Today’s NewsStand – July 31, 2019

Featuring hospital and health care headlines from the media and the Web.

Iowa News

Gov. Kim Reynolds defends handling of Foxhoven ouster, claims she’s been transparent
Gov. Kim Reynolds suggested Tuesday that anyone who wants to know why she ousted Iowa’s human services director should go back and read past newspaper articles about problems in his agency. Reynolds, a Republican, told reporters she believes she has been transparent about why she asked former Department of Human Services Director Jerry Foxhoven to resign on June 17. The governor has repeatedly said she decided to go “in a different direction” with the department, but she declined Tuesday to say which direction that would be. (Des Moines Register)

Ames schools acting on change to address student mental health
As of July 1, a new mental health bill went into effect in Iowa that established a children’s behavioral health system locally, a state-wide board, and requiring certain children’s behavioral health core services. The new law requires each school district to provide an hour of training to each faculty member to help students who may be in trouble. Ames High School however, took that even further last spring and administered a day-long Mental Health First Aid session. (Ames Tribune)

MercyOne Des Moines Medical Center ranked number one in Des Moines, second in Iowa
MercyOne Des Moines Medical Center has been recognized as a Best Hospital for 2019-20 by U.S. News & World Report. MercyOne Des Moines ranks number one in the Des Moines metro area and second in Iowa. The annual Best Hospitals rankings, now in their 30th year, are designed to assist patients and their doctors in making informed decisions about where to receive care for challenging health conditions or for common elective procedures. (US News and World Report)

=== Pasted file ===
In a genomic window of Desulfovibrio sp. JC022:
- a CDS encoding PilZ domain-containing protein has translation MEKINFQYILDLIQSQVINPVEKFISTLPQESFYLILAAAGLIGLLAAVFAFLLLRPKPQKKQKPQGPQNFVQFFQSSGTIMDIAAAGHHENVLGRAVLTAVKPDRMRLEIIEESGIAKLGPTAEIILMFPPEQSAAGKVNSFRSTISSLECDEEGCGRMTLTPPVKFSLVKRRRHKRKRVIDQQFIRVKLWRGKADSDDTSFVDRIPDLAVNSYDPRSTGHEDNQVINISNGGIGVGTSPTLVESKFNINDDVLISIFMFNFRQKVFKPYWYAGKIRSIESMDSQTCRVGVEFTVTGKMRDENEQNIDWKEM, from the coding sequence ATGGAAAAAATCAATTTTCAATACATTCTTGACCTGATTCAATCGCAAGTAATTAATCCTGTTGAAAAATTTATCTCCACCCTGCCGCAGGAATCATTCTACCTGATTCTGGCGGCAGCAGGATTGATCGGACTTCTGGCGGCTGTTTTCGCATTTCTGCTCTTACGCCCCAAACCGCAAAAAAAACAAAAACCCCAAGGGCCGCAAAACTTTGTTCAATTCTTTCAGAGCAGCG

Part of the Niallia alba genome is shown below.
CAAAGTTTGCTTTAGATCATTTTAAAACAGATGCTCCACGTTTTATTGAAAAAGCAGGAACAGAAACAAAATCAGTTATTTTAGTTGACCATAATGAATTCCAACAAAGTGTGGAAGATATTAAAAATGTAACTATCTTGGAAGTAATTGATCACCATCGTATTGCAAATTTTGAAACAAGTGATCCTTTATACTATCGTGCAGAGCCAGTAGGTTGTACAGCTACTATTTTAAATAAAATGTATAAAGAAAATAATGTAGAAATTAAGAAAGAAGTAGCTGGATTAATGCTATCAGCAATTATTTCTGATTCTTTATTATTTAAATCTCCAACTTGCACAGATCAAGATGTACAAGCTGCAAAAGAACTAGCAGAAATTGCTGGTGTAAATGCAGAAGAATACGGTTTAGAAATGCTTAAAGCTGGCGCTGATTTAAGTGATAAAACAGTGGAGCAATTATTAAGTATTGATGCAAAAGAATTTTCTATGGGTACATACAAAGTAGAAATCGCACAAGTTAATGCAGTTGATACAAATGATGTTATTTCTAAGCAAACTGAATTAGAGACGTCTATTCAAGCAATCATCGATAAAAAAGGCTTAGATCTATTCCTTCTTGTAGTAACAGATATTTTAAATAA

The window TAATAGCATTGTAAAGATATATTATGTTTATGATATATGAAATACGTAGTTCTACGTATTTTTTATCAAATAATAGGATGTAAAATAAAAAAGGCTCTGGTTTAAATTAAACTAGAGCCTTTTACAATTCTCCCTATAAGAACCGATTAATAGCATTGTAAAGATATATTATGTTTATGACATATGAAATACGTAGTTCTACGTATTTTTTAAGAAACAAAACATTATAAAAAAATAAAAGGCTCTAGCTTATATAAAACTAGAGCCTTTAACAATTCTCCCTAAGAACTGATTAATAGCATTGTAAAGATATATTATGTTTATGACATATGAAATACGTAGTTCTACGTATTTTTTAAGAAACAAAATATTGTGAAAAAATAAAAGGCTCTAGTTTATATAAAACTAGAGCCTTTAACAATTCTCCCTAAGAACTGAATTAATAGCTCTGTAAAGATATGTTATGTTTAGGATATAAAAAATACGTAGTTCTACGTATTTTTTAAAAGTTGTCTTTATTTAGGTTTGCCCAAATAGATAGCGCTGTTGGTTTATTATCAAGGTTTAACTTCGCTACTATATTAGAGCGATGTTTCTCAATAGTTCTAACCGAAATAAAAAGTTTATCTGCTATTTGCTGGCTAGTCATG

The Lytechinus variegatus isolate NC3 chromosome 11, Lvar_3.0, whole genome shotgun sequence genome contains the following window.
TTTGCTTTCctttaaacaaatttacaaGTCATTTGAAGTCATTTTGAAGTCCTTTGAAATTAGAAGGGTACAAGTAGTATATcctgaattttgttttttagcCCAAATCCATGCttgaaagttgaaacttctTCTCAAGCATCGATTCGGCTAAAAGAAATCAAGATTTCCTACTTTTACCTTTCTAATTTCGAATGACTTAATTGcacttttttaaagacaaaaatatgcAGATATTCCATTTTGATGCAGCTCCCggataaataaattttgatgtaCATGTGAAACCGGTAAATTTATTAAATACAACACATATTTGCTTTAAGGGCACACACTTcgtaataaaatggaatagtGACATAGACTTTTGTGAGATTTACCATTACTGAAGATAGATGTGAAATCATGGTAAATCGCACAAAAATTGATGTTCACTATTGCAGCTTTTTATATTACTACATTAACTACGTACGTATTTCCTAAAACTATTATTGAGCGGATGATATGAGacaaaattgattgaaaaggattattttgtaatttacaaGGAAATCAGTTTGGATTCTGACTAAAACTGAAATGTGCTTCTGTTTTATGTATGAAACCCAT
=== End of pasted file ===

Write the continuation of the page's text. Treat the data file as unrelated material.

National News

CMS eyes smaller 340B hospital pay cuts in case of court loss
The Trump administration hasn’t given up on its 340B hospital reimbursement cuts, but officials have also come up with a smaller, alternative pay cut in case the CMS loses its ongoing court battle over the original plan. In the CMS’ newly proposed outpatient payment rule released late Monday, the administration walked a careful line. The steep Medicare Part B cuts to 340B hospitals will continue for now. Crucially for the 340B hospitals in question, the CMS has asked for responses on whether the remedy should be retrospective or prospective through increases to future 340B claims. (Modern Healthcare)

When the issue isn’t the affordability of health care, but the availability
Rural America is in the midst of a deep and prolonged crisis that resulted in 106 hospital closures since 2010. Hospitals faring the worst are mainly in states that refused to expand Medicaid. The factors that tie these rural communities together speak to the fact that a refusal to accept Medicaid expansion only exacerbated existing problems, like high rates of poverty, older populations, increased health risks, and a lack of investment by state and local governments. Hospitals are struggling financially because all of those factors combined lead to higher levels of uncompensated care. (Washington Monthly)

Medicaid expansion backers push ballot measures to sidestep GOP
Medicaid expansion advocates are eyeing 2020 wins in red states by taking the issue straight to voters, a strategy that yielded success last year in other Republican-led states. Proponents are petitioning Florida, Missouri and Oklahoma to include ballot measures asking residents if they want to broaden out the federal health care program to cover more low-income adults, many of whom are uninsured. When the question was put to voters last year in three states where Republic governors had resisted ObamaCare’s Medicaid expansion, the answer was “yes.” (The Hill)